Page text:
Antonio Aleman, 43, prepares to fill out forms that would allow his children to apply for deferred action regarding deportation. (Sarah L. Voisin/Washington Post )

Donald E. Graham, chairman of Graham Holdings Company, was publisher of The Washington Post from 1979 to 2001.

The “dreamers” — an admirable group of young people — are in trouble and don’t deserve to be. They are being used as foils by a politician trying to distract attention from his own upcoming felony trial .

The politician is Texas Attorney General Ken Paxton (R). He proposes to use his state’s resources to persecute (no other word will do) young people who:

● Came to the United States as children under the age of 16 (the leading scholar of the group says that they came at an average age of 6) with their parents, who are undocumented immigrants. They have no way to change their status.

● Have never committed a felony or a serious misdemeanor, or three misdemeanors of any kind.

● Are students in U.S. schools or graduates of those schools.

● Have been in the United States for at least 10 years.

● Include soldiers, doctors, nurses and teachers — all of whom would lose their jobs if Paxton prevails to get the Trump administration to phase out the Deferred Action for Childhood Arrivals (DACA) program.

So let us ask a few questions: Do we ever prosecute someone for a crime committed when they were 6 years old? Of course not. Suppose a 6-year-old were a passenger in the getaway car for a robbery. Would we prosecute the child? Are you kidding?

Now let’s consider crimes committed 10 years ago. In Texas, if a person committed a major felony — robbery, burglary, anything short of murder, manslaughter or rape — the statute of limitations has expired and that person cannot be prosecuted. But Paxton wishes to turn the resources of the state to ruining the lives of young people who immigrated illegally as small children alongside their parents.

Although initially against DACA, President Trump has signaled this group could be spared from deportation. (Meg Kelly,Claritza Jimenez/The Washington Post)

The case involves the Obama executive order called DACA, which allows nearly 800,000 immigrants who came to this country as minors to legally work and live here. President Trump has rescinded many of the former president’s executive orders; why not this one?

I suspect his thinking is something like this:

● Trump and many Americans who voted for him don’t like immigrants who are criminals. The DACA recipients have committed no crimes and if they commit one, they lose their DACA status and can be deported. They are young people with a lifetime record of obeying the law.

● Trump doesn’t want to see anyone receive federal benefits from immigrating unlawfully. DACA provides no access to federal benefits — no Pell Grants, no college loans — and no path to citizenship or path to a green card. U.S. taxpayers will not spend a cent toward the college education of any dreamers with DACA.

● What DACA recipients want is a chance to study and then to go to work. All DACA provides them with is a two-year exemption from deportation and a temporary work permit. DACA can be renewed after two years (the dreamer pays $495 when he or she obtains DACA and each time it is renewed) but only if Homeland Security confirms that the dreamer has committed no crimes.

If DACA gives its recipients no benefits, why is it so important? It gives the dreamers two years during which they cannot be deported, unless they commit a crime, and a temporary work permit. Without the work permit, the dreamers cannot legally work. With it, they are already forging impressive careers.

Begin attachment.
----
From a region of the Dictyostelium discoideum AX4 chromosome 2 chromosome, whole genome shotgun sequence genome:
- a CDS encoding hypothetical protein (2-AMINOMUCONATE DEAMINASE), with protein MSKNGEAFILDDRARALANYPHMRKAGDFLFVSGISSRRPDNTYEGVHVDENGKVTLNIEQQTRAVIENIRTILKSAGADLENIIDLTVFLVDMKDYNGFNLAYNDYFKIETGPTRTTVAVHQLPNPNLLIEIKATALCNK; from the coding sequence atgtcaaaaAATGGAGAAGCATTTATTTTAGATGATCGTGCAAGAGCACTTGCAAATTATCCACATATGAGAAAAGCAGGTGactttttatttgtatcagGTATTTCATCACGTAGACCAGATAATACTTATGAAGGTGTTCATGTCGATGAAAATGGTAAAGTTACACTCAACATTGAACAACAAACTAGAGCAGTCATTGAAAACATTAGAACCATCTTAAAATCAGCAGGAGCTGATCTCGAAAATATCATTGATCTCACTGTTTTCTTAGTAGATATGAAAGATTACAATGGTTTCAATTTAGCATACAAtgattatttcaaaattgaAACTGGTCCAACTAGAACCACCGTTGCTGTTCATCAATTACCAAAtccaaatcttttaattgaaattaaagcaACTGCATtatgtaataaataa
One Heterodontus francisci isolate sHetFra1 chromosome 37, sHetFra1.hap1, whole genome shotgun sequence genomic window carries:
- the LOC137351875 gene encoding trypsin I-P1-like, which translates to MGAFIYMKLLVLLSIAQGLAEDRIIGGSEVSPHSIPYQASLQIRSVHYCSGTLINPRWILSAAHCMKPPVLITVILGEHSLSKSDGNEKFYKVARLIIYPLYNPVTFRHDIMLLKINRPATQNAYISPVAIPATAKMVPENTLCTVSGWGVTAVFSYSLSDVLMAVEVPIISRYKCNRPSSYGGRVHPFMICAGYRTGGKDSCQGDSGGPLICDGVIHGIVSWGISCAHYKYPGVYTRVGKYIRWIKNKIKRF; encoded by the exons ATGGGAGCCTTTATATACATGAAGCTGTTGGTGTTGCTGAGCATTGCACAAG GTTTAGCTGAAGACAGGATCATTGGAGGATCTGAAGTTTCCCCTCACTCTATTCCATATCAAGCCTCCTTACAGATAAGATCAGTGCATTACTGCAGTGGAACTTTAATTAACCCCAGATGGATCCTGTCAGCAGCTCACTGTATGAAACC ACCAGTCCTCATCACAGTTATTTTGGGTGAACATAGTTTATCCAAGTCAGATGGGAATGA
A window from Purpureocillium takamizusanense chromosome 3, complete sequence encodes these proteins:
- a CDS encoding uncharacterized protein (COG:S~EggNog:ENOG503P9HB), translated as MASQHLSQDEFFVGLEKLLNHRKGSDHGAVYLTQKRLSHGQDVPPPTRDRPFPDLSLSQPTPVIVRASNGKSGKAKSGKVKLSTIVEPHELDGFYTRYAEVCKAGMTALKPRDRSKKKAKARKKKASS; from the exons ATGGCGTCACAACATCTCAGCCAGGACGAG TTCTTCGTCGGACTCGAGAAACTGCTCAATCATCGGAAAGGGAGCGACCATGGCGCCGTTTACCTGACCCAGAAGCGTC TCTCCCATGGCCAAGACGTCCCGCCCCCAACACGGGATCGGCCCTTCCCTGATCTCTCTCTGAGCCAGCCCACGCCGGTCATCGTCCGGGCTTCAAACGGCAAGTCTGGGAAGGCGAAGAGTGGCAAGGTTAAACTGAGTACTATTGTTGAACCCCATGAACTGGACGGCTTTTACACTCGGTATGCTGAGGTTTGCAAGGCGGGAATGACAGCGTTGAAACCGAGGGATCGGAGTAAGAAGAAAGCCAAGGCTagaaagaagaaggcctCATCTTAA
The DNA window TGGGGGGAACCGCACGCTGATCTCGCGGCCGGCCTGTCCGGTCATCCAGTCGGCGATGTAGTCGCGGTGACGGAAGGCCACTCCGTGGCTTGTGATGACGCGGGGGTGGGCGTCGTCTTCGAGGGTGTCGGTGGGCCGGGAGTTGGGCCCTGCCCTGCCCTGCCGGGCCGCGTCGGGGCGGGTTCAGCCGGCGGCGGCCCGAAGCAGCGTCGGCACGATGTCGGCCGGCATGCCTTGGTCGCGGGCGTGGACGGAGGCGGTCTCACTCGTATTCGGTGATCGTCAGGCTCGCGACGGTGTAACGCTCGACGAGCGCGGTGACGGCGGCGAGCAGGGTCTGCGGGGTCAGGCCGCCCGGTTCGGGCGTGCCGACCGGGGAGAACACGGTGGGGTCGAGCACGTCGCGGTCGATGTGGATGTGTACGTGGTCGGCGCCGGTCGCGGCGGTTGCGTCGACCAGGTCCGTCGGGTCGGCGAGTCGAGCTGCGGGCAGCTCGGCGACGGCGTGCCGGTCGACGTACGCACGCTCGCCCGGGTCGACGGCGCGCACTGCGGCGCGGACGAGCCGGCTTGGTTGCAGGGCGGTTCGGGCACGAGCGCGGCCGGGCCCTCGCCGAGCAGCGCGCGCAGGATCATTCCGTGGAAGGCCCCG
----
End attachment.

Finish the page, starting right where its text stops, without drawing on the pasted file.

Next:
Paxton and the nine other state attorneys general who support him argue that DACA was improperly adopted by President Barack Obama — that his executive order usurped Congress’s authority. Paxton and 26 other attorneys general successfully sued to block a much larger executive order. Having left DACA out of his initial suit, he is now doubling back (having lost two-thirds of the states that once supported him) to amend his suit to include DACA. They have given the government until Sept. 5 to phase out the program or they will sue. He hopes Attorney General Jeff Sessions, long a critic of immigration, won’t defend it, giving Paxton a cheap “victory” over young people who only want to study and work.

DACA makes money for Texas from in-state tuition payments to state colleges and state taxes on dreamers’ earnings and will make billions tomorrow as those earnings grow. This is a purely political lawsuit; facing a Dec. 11 trial on charges of defrauding his friends in a business deal, Paxton wishes to distract voters by showing that he’s more anti-immigration than Trump.

I now know something about DACA recipients. After decades of helping run a scholarship fund for U.S. citizens in my hometown of Washington, some friends and I three years ago started a national fund for DACA recipients.

The obstacles that have been put in their path are prodigious. We have offered privately funded $25,000 scholarships to good low-cost colleges, for example, the City University of New York, some California state colleges and Miami-Dade College in Florida.

The dreamers are among the most motivated students I have ever encountered. After three years, 85 percent of our 1,700 scholars are still in college or have graduated (far higher than overall retention rates at the colleges they attend). Again, we ask no state aid for these students. We are bringing money to the state colleges usually to fill empty places in their classrooms, and most of our partner colleges don’t turn any qualified student away.

Years from now, the dreamers will be nurses, teachers, businessmen and women — in short, taxpayers. They’ll contribute far more to the economy with even this slim chance to attend college.